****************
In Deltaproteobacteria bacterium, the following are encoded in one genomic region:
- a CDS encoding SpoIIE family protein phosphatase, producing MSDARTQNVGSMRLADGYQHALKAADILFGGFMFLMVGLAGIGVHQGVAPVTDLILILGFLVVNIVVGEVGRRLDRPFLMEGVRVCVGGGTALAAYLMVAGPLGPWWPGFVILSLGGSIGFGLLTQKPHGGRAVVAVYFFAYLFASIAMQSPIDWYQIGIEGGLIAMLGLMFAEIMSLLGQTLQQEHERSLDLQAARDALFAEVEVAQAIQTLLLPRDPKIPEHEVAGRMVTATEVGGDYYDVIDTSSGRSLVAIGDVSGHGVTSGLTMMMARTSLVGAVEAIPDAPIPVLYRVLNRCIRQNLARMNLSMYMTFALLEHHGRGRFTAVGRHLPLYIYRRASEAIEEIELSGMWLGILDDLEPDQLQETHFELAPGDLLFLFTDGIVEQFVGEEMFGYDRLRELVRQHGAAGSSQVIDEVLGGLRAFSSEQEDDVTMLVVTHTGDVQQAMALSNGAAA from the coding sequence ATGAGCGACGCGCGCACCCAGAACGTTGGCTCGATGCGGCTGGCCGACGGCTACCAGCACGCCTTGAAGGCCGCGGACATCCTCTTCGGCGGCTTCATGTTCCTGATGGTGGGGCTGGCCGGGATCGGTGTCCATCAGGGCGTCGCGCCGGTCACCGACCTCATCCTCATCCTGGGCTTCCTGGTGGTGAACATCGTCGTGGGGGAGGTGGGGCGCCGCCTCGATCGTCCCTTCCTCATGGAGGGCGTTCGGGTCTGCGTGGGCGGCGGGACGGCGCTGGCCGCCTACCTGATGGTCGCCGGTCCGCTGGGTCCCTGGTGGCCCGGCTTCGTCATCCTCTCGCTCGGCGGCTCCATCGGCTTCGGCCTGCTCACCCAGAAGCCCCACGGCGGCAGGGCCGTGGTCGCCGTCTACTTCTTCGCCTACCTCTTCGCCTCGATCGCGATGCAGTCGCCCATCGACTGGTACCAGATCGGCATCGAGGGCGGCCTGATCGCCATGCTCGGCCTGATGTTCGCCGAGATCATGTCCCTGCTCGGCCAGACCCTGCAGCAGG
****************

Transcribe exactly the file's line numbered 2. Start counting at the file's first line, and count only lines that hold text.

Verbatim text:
- a CDS encoding SpoIIE family protein phosphatase, producing MSDARTQNVGSMRLADGYQHALKAADILFGGFMFLMVGLAGIGVHQGVAPVTDLILILGFLVVNIVVGEVGRRLDRPFLMEGVRVCVGGGTALAAYLMVAGPLGPWWPGFVILSLGGSIGFGLLTQKPHGGRAVVAVYFFAYLFASIAMQSPIDWYQIGIEGGLIAMLGLMFAEIMSLLGQTLQQEHERSLDLQAARDALFAEVEVAQAIQTLLLPRDPKIPEHEVAGRMVTATEVGGDYYDVIDTSSGRSLVAIGDVSGHGVTSGLTMMMARTSLVGAVEAIPDAPIPVLYRVLNRCIRQNLARMNLSMYMTFALLEHHGRGRFTAVGRHLPLYIYRRASEAIEEIELSGMWLGILDDLEPDQLQETHFELAPGDLLFLFTDGIVEQFVGEEMFGYDRLRELVRQHGAAGSSQVIDEVLGGLRAFSSEQEDDVTMLVVTHTGDVQQAMALSNGAAA from the coding sequence ATGAGCGACGCGCGCACCCAGAACGTTGGCTCGATGCGGCTGGCCGACGGCTACCAGCACGCCTTGAAGGCCGCGGACATCCTCTTCGGCGGCTTCATGTTCCTGATGGTGGGGCTGGCCGGGATCGGTGTCCATCAGGGCGTCGCGCCGGTCACCGACCTCATCCTCATCCTGGGCTTCCTGGTGGTGAACATCGTCGTGGGGGAGGTGGGGCGCCGCCTCGATCGTCCCTTCCTCATGGAGGGCGTTCGGGTCTGCGTGGGCGGCGGGACGGCGCTGGCCGCCTACCTGATGGTCGCCGGTCCGCTGGGTCCCTGGTGGCCCGGCTTCGTCATCCTCTCGCTCGGCGGCTCCATCGGCTTCGGCCTGCTCACCCAGAAGCCCCACGGCGGCAGGGCCGTGGTCGCCGTCTACTTCTTCGCCTACCTCTTCGCCTCGATCGCGATGCAGTCGCCCATCGACTGGTACCAGATCGGCATCGAGGGCGGCCTGATCGCCATGCTCGGCCTGATGTTCGCCGAGATCATGTCCCTGCTCGGCCAGACCCTGCAGCAGG